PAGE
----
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Canadian Journal of Gastroenterology and Hepatology
Volume 2019, Article ID 5683479, 11 pages
https://doi.org/10.1155/2019/5683479
Research Article

Ischemic Postconditioning (IPostC) Protects Fibrotic and Cirrhotic Rat Livers after Warm Ischemia

1Berlin Institute of Health Charité – Universitätsmedizin Berlin, Germany
2Department of Pathology, University of Munich, Campus Grosshadern, Munich, Germany
3Department of Medicine II, University Hospital, Liver Centre Munich, LMU Munich, Germany
4Department of Surgery, University of Munich, Campus Grosshadern, Munich, Germany
5Division of Clinical Pharmacology, University of Munich, Campus Innenstadt, Munich, Germany

Correspondence should be addressed to Christian J. Steib; ed.nehcneum-inu.dem@biets.naitsirhc

Received 29 December 2018; Revised 14 May 2019; Accepted 19 May 2019; Published 9 June 2019

Academic Editor: Quirino Lai

Copyright © 2019 Julia Schewe et al. This is an open access article distributed under the Creative Commons Attribution License, which permits unrestricted use, distribution, and reproduction in any medium, provided the original work is properly cited.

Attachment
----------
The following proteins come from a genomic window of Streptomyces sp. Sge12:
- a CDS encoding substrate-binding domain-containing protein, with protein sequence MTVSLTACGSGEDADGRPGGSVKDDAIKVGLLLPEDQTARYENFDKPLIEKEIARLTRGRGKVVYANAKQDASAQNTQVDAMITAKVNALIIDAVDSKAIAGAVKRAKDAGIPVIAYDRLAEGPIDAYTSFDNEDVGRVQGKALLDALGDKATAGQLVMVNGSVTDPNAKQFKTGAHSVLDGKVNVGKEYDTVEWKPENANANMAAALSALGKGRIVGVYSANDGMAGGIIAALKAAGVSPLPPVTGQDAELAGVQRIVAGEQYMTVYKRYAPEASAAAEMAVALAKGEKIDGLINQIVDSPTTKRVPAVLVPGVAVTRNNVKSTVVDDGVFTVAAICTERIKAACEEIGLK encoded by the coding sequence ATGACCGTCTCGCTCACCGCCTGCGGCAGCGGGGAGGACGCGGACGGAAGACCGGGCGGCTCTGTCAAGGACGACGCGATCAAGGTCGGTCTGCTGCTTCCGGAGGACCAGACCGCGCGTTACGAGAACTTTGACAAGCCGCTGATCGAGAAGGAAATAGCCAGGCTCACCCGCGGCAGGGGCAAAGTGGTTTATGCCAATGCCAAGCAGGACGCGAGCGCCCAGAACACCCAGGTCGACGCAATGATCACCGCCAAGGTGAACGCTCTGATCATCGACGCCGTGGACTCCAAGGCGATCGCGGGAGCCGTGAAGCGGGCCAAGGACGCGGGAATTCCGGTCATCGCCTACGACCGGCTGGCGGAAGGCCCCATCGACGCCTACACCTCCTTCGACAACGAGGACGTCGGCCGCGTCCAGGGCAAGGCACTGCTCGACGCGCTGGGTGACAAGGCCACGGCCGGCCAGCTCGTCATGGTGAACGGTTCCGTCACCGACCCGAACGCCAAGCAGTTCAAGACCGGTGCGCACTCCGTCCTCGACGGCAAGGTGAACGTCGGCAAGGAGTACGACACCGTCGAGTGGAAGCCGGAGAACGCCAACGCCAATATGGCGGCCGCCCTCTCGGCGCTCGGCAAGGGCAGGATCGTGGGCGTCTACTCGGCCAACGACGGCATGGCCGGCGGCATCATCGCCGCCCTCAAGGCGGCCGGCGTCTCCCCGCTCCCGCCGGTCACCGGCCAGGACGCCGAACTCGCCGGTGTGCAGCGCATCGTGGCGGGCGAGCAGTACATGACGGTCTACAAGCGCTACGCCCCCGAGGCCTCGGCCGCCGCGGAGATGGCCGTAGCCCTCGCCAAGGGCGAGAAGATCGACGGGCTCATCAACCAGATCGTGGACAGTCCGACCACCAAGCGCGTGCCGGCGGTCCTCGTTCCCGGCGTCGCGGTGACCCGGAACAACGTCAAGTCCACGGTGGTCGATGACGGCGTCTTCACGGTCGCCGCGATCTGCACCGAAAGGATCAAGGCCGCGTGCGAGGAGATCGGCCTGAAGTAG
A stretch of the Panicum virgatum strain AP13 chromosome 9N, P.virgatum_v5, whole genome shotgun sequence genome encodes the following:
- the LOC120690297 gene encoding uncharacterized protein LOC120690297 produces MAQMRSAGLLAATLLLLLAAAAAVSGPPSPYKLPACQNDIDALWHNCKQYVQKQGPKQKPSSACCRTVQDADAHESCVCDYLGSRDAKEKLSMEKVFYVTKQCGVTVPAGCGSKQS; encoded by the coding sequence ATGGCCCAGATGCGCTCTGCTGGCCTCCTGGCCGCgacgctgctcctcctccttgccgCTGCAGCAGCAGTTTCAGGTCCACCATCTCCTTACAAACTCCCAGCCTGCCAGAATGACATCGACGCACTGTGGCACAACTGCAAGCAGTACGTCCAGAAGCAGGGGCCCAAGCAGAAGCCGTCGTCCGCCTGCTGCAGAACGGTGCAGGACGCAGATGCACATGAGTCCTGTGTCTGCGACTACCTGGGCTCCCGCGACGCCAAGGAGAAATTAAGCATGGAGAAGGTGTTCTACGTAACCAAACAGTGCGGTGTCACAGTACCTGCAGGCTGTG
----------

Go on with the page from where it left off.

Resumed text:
Abstract

Background. Decreased organ function following liver resection is a major clinical issue. The practical method of ischemic postconditioning (IPostC) has been studied in heart diseases, but no data exist regarding fibrotic livers. Aims. We aimed to determine whether IPostC could protect healthy, fibrotic, and cirrhotic livers from ischemia reperfusion injury (IRI). Methods. Fibrosis was induced in male SD rats using bile duct ligation (BDL, 4 weeks), and cirrhosis was induced using thioacetamide (TAA, 18 weeks). Fibrosis and cirrhosis were histologically confirmed using HE and EvG staining. For healthy, fibrotic, and cirrhotic livers, isolated liver perfusion with 90 min of warm ischemia was performed in three groups (each with n=8): control, IPostC 8x20 sec, and IPostC 4x60 sec. additionally, healthy livers were investigated during a follow-up study. Lactate dehydrogenase (LDH) and thromboxane B2 (TXB2) in the perfusate, as well as bile flow (healthy/TAA) and portal perfusion pressure, were measured. Results. LDH and TXB2 were reduced, and bile flow was increased by IPostC, mainly in total and in the late phase of reperfusion. The follow-up study showed that the perfusate derived from a postconditioned group had much less damaging potential than perfusate derived from the nonpostconditioned group. Conclusion. IPostC following warm ischemia protects healthy, fibrotic, and cirrhotic livers against IRI. Reduced efflux of TXB2 is one possible mechanism for this effect of IPostC and increases sinusoidal microcirculation. These findings may help to improve organ function and recovery of patients after liver resection.